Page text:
Nanjing (China), Nov 13 (IANS) A beetle pollinator in a piece of Burmese amber, dating back to the mid-Cretaceous — 99 million years ago — has been discovered. It is believed to be one of the oldest pollination insects across the world.
The finding deepens the history of insect pollination of flowering plants by 50 million years.
“The research confirmed the hypothesis of Cretaceous insect-angiosperm interaction and supplied the earliest evidence for entomophily,” Xinhua quoted Wang Bo, professor of the Nanjing Institute of Geology and Palaeontology who led the research as saying.
“Animal pollination remains the foundation of human agriculture and terrestrial ecosystem. Now we know that this ecological mechanism emerged as early as 100 million years ago,” Wang said.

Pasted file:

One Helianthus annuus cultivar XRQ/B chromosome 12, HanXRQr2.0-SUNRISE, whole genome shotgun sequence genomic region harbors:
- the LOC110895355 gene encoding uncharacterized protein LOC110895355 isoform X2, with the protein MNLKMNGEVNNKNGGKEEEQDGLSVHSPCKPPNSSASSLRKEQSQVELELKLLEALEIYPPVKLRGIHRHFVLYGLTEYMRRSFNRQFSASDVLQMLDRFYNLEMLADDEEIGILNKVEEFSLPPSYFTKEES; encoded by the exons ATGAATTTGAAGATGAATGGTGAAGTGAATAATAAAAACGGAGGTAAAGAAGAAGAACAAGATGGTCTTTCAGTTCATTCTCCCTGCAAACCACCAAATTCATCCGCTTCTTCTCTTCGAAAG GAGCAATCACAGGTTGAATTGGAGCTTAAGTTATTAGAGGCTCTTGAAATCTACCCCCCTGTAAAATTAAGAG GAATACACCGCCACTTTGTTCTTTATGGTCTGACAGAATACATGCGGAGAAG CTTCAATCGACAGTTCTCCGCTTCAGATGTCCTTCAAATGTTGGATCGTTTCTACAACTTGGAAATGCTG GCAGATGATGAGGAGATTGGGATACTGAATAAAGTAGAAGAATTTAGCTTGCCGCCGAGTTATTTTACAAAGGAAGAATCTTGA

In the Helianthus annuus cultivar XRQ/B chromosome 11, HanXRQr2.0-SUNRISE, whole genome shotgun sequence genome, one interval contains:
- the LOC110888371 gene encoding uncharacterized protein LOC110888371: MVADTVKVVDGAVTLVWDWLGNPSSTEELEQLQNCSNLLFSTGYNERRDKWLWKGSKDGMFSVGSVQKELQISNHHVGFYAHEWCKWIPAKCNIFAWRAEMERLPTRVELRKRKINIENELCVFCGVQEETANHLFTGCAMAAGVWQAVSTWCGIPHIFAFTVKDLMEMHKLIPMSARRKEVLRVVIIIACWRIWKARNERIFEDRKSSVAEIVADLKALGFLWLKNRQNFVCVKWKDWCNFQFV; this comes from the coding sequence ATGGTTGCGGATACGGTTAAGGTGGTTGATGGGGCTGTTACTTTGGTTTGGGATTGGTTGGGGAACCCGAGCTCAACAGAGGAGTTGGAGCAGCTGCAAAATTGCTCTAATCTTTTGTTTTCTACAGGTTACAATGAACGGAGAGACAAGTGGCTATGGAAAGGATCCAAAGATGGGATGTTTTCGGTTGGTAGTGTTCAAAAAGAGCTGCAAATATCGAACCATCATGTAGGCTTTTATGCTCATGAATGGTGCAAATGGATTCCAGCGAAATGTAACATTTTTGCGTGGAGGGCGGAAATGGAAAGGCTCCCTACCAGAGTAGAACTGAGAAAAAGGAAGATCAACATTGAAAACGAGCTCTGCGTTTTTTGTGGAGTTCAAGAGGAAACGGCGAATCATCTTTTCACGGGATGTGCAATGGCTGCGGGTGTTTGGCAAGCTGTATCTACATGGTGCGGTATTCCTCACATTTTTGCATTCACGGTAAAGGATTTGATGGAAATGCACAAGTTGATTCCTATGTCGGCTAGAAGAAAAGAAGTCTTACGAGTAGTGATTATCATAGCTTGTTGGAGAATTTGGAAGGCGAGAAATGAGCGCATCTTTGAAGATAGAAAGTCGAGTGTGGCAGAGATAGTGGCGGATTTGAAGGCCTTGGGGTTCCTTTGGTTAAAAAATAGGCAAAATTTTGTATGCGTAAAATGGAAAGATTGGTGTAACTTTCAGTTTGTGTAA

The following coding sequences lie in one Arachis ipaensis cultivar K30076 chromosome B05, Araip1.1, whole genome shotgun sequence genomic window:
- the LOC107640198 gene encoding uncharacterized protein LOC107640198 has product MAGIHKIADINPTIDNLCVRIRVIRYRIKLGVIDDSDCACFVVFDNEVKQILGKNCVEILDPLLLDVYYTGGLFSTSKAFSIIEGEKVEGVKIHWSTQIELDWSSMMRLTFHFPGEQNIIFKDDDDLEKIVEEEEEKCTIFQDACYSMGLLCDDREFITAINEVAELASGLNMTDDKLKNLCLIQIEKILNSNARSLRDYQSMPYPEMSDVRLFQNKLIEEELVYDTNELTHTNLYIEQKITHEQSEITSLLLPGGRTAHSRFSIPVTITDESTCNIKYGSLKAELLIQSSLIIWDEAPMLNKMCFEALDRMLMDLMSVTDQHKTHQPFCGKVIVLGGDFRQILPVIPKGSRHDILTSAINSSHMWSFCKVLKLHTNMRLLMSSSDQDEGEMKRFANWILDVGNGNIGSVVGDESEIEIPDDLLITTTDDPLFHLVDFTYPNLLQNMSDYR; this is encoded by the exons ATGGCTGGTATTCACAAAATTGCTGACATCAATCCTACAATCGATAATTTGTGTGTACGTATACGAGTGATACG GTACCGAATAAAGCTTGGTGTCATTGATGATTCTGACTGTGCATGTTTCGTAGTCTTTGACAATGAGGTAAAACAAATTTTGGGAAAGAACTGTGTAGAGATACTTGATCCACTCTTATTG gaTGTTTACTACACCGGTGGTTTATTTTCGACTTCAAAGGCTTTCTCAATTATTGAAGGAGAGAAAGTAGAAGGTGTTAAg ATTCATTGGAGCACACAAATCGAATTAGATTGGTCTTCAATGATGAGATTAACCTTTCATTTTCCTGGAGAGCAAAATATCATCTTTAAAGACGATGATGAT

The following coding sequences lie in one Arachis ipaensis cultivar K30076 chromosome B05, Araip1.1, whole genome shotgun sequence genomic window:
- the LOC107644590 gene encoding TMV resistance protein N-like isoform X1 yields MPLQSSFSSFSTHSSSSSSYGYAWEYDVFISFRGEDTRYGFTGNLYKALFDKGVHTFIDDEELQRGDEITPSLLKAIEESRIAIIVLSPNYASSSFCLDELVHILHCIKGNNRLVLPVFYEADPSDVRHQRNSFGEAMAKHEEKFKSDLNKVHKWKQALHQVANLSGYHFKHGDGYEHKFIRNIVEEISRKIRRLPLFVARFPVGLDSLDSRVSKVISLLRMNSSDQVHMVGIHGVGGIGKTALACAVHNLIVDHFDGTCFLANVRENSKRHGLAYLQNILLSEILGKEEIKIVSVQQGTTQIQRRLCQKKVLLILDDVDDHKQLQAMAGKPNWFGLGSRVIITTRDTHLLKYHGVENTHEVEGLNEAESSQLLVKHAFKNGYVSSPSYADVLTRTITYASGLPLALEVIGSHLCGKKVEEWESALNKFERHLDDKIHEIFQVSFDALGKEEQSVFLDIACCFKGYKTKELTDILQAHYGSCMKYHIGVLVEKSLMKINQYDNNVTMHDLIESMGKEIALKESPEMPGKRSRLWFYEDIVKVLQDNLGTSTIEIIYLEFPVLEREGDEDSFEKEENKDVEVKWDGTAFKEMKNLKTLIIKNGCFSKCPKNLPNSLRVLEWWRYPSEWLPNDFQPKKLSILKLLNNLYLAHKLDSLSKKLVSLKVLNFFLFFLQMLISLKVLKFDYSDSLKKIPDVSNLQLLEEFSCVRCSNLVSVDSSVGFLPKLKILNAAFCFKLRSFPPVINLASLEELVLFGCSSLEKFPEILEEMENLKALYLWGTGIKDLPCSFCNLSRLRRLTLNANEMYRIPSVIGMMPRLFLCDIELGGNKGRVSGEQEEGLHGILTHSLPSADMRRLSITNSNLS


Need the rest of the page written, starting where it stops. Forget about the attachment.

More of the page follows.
The beetle specimen included in the amber piece is identified as a new species under family Mordellidae. The extant Mordellidae beetles are a typical flower-visiting group.
Numerous pollen grains were found on and near the insect’s body in the amber piece. The study by scientists from the Nanjing Institute of Geology and Palaeontology of the Chinese Academy of Sciences and Indiana University, was published in the scientific journal Proceedings of the National Academy of Sciences on Tuesday.